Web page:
Once you have chosen a country (or countries) you can begin looking for jobs. There are many ways to go about finding a teaching job abroad, but the most important thing to know is what the contract will contain. This is made up of the requirements, timeline, and structure of the position including salary and other financial inclusions. These can vary significantly from school to school so it’s important to have a clear understanding before you sign a contract and move across the world.
There are two main options when searching and applying for an international position. One is to work with an agency/recruiter who represents the school(s). An agency will provide you with information on the school so you don’t have to do as much research yourself however it is still important you do your due diligence. Agencies/recruiters are paid by the schools to do their hiring so it’s important to research the agency or recruiter to ensure they are a reputable company with reviews of other teachers' experience with them. The second option is to go directly to the school or organization. I personally have not used a recruiter but rather applied independently to schools by emailing them directly. This has worked well for me, but then it’s up to me to find out about the school, do the research, and arrange all the paperwork and logistics myself.
Do your research. Is the school public or private? Does the website look credible? What curriculum do they teach? Does the school have accreditations from well-known organizations such as the Council for International Schools (CIS), International Baccalaureate (IB), etc.? What is the average class size? Check out the school’s social media pages for more insight. If possible, visit the school as a guest to see the campus, peek into the classrooms, and chat with current teachers. Some schools even have Google reviews left by parents or community members.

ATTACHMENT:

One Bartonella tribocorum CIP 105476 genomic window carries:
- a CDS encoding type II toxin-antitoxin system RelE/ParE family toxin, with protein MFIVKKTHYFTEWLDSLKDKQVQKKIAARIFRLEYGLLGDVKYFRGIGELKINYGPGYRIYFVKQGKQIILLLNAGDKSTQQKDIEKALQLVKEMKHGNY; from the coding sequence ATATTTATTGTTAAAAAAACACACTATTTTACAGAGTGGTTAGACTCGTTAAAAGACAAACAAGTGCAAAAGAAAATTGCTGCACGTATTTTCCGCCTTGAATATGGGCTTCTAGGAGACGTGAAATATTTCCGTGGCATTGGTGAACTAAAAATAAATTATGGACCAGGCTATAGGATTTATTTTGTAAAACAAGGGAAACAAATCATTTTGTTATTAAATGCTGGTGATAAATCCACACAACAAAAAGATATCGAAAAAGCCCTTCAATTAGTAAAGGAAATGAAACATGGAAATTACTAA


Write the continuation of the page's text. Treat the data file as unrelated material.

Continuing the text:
Not all schools are created equal and the word ‘international’ in the name doesn’t necessarily guarantee a specific environment. I spent two long years working at an ‘international school’ that taught the California Common Core Curriculum to local students but it operated more as a business than a school. It was a good learning experience for me but it was not without frustration and a lot of flexibility on my part.
It might be hard to get all your questions answered from a school’s website, but you could even go as far as calling or emailing asking for references or contacting other teachers who have taught in that school. Of course, it is nearly impossible to know exactly what a school will be like before experiencing it for yourself, but taking the time to do some research will give you a good idea of your future job and work environment.
Meet the author:
Tiana Bogaert is the brilliant mind behind our international teaching articles. Coming from Ontario, Canada and trained in primary/junior education, Tiana infuses her writing with a rich tapestry of firsthand experiences. With a teaching portfolio spanning five countries and volunteer roles in three more, she brings a unique global perspective to her insightful articles. Tiana is an educator and a seasoned traveler with 45 countries under her belt, sharing her vast experiences abroad into the fabric of her writing. Join Tiana in this series as she invites you to explore the process of finding your own intersection of teaching and travel.
Have more questions about teaching abroad? Send your questions to Tiana at email@example.com